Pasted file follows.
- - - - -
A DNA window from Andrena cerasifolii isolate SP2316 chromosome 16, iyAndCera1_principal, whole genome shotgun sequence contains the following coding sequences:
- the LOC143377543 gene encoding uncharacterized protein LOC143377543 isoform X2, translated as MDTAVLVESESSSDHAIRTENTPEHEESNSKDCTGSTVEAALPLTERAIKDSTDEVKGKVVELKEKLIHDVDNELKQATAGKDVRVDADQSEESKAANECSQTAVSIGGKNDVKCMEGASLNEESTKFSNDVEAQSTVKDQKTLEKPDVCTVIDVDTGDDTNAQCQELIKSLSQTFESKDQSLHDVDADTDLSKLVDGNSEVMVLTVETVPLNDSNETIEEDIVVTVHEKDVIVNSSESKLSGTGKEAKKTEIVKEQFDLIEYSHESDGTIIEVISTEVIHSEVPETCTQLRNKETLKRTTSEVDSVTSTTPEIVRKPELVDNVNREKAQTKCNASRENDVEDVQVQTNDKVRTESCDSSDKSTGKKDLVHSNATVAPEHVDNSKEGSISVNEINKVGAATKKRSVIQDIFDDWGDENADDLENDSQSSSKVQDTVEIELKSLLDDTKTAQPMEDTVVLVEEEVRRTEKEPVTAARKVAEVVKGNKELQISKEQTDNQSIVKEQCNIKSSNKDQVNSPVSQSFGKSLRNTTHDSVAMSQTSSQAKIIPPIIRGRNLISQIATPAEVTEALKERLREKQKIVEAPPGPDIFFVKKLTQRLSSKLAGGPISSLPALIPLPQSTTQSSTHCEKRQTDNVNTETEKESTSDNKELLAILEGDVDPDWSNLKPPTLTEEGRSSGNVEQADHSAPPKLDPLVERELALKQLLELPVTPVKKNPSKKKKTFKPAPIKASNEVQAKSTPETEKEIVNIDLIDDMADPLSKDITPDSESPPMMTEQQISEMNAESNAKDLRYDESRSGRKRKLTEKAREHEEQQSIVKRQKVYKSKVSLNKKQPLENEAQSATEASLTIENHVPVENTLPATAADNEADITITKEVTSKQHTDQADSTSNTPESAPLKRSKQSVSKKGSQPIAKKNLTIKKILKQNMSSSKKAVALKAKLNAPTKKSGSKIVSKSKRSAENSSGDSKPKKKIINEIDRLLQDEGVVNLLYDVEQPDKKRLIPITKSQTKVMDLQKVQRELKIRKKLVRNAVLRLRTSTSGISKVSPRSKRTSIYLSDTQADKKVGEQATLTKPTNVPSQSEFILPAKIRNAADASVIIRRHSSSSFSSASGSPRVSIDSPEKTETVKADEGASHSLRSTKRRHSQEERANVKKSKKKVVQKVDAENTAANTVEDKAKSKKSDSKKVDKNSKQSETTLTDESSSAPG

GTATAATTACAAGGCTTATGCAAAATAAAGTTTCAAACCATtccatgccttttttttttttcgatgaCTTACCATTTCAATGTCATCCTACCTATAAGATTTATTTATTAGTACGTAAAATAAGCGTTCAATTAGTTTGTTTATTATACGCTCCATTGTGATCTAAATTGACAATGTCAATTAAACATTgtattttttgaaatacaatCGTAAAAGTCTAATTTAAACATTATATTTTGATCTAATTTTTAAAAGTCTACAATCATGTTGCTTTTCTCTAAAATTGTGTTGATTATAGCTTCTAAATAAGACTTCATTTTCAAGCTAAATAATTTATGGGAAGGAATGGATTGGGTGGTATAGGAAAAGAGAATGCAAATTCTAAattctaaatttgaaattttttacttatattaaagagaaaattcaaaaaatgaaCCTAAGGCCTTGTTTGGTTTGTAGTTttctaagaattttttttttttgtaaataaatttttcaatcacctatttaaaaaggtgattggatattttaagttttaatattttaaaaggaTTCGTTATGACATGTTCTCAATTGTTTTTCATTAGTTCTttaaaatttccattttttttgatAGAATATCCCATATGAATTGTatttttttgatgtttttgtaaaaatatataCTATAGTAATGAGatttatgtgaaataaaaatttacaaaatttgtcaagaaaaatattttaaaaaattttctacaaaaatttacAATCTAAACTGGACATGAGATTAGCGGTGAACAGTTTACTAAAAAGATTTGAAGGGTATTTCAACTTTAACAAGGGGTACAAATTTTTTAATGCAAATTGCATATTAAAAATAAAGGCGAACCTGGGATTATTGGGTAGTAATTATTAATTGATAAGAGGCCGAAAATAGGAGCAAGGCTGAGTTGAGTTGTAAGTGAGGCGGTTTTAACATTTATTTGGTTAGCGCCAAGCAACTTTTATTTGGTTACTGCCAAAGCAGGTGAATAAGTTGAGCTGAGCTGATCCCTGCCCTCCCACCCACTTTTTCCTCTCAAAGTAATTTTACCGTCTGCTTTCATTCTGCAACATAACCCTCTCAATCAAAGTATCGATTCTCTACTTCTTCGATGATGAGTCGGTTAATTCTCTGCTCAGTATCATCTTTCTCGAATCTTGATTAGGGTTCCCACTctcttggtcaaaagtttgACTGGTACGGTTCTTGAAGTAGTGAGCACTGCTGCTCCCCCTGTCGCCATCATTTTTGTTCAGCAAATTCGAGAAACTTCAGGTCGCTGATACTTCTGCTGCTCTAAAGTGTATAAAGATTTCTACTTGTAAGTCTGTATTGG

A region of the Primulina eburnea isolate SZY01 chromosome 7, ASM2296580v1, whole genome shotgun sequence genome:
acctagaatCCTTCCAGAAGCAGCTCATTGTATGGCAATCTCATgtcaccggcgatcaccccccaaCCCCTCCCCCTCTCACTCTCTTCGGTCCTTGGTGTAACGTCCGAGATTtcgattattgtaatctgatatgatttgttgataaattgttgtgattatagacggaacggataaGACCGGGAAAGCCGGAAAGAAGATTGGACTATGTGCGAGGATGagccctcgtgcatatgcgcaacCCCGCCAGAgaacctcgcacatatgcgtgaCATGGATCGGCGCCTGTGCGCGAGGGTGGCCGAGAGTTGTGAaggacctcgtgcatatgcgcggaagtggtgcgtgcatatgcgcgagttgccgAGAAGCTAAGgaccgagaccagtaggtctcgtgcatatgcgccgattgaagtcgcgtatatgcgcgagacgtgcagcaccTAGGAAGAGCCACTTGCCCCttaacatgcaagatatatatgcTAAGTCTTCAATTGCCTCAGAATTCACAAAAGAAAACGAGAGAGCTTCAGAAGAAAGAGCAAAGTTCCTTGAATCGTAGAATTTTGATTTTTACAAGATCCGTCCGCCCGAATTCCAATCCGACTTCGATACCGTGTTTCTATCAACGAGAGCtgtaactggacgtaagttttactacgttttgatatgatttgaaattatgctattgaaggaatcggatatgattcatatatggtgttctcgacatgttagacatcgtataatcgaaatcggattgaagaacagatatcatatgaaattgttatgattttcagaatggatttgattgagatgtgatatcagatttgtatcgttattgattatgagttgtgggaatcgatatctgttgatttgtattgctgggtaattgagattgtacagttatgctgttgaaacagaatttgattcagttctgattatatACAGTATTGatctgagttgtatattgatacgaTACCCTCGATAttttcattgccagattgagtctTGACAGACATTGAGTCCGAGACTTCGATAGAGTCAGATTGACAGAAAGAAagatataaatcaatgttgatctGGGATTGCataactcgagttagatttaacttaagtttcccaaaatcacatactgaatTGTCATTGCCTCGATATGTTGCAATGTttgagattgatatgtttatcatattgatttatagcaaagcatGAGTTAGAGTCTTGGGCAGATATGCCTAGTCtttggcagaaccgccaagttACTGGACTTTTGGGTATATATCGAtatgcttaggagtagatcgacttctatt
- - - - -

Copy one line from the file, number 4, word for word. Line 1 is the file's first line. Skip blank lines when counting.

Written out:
A region of the Primulina eburnea isolate SZY01 chromosome 7, ASM2296580v1, whole genome shotgun sequence genome: